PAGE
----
…When I was in the 7th grade, every student HAD to take Sewing, Cooking, Woodshop, and Metal Shop. Boys and girls alike. We made pencil cases in sewing, biscuits and something else in cooking, and various things in wood and metal shop (A n animal wall hanging and a sculpture out of wood and metal jewelry, I think). In the 8th grade we had a choice to take take foods, sewing, metal, or wood shop. I elected to take wood shop in which I made a model car and a spice rack. In high school you could take again a choice of the four. I took sewing. Heh. I sucked at wood shop, it turned out.

It’s interesting because the emphasis was on inspiring kids to do whatever the felt like, but foods and sewing ended up being mostly girls, while metal and wood shop was mostly boys, in the years when we had a choice.

Erica | 24 January, 2008 - 09:11

cooking at school

Yes, here in Swizerland we usual have obligatory cookinglessons in first secondary school, in 2nd you can choose between sewing,among or cooking and in 3rd secondary you can choose nearly all your subjects except the basics like German, Math, English and French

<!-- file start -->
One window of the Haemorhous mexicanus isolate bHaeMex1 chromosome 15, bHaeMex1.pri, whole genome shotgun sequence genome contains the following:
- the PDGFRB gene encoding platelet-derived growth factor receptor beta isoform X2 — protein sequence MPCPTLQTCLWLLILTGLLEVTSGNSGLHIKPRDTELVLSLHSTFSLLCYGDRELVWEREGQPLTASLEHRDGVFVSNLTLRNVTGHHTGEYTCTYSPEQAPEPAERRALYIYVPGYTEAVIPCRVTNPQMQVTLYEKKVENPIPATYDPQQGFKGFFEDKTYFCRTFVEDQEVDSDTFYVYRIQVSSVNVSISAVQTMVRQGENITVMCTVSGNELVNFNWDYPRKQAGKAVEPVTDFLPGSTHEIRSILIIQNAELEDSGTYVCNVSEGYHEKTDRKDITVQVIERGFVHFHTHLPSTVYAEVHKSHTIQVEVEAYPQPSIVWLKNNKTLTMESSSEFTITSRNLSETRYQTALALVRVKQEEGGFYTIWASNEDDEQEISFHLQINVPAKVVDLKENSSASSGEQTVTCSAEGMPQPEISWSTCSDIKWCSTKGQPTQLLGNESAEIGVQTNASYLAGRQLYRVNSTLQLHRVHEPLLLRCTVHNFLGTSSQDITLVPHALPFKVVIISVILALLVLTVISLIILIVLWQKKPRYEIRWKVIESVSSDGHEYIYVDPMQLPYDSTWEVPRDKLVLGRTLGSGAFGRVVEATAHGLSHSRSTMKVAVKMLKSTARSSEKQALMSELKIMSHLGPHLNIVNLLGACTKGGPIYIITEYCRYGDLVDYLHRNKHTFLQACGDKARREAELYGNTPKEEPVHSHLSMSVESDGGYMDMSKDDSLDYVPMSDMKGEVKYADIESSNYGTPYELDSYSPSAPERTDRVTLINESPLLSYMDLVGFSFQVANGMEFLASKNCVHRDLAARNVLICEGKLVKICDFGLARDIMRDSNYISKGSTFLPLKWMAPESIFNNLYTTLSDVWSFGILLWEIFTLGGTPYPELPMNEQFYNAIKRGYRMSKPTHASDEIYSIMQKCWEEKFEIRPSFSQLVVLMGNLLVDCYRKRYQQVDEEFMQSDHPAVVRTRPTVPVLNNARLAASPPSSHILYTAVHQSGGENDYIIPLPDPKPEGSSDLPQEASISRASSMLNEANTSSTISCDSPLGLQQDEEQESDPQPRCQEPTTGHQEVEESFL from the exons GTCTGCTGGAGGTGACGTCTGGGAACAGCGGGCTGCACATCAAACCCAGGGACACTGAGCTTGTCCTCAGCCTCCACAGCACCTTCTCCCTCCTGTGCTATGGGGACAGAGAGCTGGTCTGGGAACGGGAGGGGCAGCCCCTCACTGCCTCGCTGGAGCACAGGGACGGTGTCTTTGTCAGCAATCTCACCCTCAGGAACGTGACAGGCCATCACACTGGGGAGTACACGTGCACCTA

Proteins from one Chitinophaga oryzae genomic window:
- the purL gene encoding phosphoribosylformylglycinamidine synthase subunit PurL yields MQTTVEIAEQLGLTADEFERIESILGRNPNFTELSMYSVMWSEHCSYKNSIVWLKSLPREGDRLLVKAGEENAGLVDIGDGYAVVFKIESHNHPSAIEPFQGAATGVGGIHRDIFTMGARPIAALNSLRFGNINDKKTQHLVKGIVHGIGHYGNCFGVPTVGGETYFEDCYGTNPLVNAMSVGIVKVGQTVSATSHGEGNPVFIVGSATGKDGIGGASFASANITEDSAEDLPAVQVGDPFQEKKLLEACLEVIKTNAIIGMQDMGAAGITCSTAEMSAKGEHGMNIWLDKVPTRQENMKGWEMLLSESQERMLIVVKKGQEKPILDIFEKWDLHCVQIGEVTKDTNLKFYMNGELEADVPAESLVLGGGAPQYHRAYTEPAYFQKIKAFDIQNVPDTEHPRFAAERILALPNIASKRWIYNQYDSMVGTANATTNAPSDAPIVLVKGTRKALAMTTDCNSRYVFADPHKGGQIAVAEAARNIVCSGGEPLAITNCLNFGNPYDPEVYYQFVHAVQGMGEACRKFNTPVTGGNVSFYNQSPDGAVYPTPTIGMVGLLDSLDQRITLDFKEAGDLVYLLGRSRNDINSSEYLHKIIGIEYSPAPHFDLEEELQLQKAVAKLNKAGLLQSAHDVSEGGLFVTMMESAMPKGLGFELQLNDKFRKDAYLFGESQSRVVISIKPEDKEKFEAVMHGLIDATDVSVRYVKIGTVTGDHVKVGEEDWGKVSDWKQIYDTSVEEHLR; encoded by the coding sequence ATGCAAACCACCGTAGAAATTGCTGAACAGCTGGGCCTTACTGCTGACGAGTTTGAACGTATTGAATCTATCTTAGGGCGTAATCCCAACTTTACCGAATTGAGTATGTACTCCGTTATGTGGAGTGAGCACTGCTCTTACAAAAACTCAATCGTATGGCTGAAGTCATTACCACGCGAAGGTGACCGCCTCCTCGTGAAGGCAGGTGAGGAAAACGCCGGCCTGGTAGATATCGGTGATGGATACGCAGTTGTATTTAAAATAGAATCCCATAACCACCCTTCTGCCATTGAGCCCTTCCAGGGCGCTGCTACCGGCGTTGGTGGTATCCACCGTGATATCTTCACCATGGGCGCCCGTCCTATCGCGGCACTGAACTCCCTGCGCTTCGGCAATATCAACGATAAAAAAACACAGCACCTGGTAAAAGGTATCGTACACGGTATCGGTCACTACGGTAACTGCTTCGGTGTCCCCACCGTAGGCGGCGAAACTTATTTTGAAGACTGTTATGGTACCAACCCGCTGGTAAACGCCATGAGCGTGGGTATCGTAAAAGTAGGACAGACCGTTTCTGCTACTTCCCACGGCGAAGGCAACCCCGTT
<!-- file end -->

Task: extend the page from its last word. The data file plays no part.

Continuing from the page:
Yes i think what we learned was very useful, things like how to cook rice or how to make different kinds of dough how to roast meet and cook vegetables…

I just wasn’t so interrested on it, because i learned that all bevore from my mother… i began to cook with 10 years i just loved it. and I learnd a lot in this 9 years… and my boyfriend is realy grateful for that, because he is a catastrofal cooker, and his parents often leave him and his brother alone :) okay,i like to cook for my two boys, but after that they do the washing up ^^

ichigo-chan | 24 January, 2008 - 18:25

Not mandatory, but glad I took it